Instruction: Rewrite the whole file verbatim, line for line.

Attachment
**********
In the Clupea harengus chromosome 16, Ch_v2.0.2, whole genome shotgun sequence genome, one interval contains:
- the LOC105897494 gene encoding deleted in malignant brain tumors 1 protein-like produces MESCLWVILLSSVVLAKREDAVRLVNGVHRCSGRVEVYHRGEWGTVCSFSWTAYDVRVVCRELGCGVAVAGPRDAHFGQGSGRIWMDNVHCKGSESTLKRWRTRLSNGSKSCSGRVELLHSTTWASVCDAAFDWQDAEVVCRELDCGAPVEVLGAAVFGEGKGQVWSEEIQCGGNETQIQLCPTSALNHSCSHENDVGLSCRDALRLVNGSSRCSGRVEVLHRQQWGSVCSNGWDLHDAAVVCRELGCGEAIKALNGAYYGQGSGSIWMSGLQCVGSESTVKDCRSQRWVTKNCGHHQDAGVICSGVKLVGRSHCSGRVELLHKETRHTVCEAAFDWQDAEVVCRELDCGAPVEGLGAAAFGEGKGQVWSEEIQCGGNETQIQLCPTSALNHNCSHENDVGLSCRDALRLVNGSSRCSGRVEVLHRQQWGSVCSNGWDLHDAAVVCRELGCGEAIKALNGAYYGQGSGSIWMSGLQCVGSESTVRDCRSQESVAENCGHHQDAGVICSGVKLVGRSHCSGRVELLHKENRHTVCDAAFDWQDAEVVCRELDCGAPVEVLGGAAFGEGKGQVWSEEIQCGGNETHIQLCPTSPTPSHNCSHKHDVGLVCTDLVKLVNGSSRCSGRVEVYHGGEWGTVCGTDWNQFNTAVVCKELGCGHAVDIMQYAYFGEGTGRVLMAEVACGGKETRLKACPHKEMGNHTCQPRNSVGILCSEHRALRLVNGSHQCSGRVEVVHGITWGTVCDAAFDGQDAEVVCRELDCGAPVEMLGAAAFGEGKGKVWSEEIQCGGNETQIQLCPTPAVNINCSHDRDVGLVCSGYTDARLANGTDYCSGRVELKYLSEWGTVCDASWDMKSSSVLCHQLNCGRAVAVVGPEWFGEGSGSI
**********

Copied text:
In the Clupea harengus chromosome 16, Ch_v2.0.2, whole genome shotgun sequence genome, one interval contains:
- the LOC105897494 gene encoding deleted in malignant brain tumors 1 protein-like produces MESCLWVILLSSVVLAKREDAVRLVNGVHRCSGRVEVYHRGEWGTVCSFSWTAYDVRVVCRELGCGVAVAGPRDAHFGQGSGRIWMDNVHCKGSESTLKRWRTRLSNGSKSCSGRVELLHSTTWASVCDAAFDWQDAEVVCRELDCGAPVEVLGAAVFGEGKGQVWSEEIQCGGNETQIQLCPTSALNHSCSHENDVGLSCRDALRLVNGSSRCSGRVEVLHRQQWGSVCSNGWDLHDAAVVCRELGCGEAIKALNGAYYGQGSGSIWMSGLQCVGSESTVKDCRSQRWVTKNCGHHQDAGVICSGVKLVGRSHCSGRVELLHKETRHTVCEAAFDWQDAEVVCRELDCGAPVEGLGAAAFGEGKGQVWSEEIQCGGNETQIQLCPTSALNHNCSHENDVGLSCRDALRLVNGSSRCSGRVEVLHRQQWGSVCSNGWDLHDAAVVCRELGCGEAIKALNGAYYGQGSGSIWMSGLQCVGSESTVRDCRSQESVAENCGHHQDAGVICSGVKLVGRSHCSGRVELLHKENRHTVCDAAFDWQDAEVVCRELDCGAPVEVLGGAAFGEGKGQVWSEEIQCGGNETHIQLCPTSPTPSHNCSHKHDVGLVCTDLVKLVNGSSRCSGRVEVYHGGEWGTVCGTDWNQFNTAVVCKELGCGHAVDIMQYAYFGEGTGRVLMAEVACGGKETRLKACPHKEMGNHTCQPRNSVGILCSEHRALRLVNGSHQCSGRVEVVHGITWGTVCDAAFDGQDAEVVCRELDCGAPVEMLGAAAFGEGKGKVWSEEIQCGGNETQIQLCPTPAVNINCSHDRDVGLVCSGYTDARLANGTDYCSGRVELKYLSEWGTVCDASWDMKSSSVLCHQLNCGRAVAVVGPEWFGEGSGSI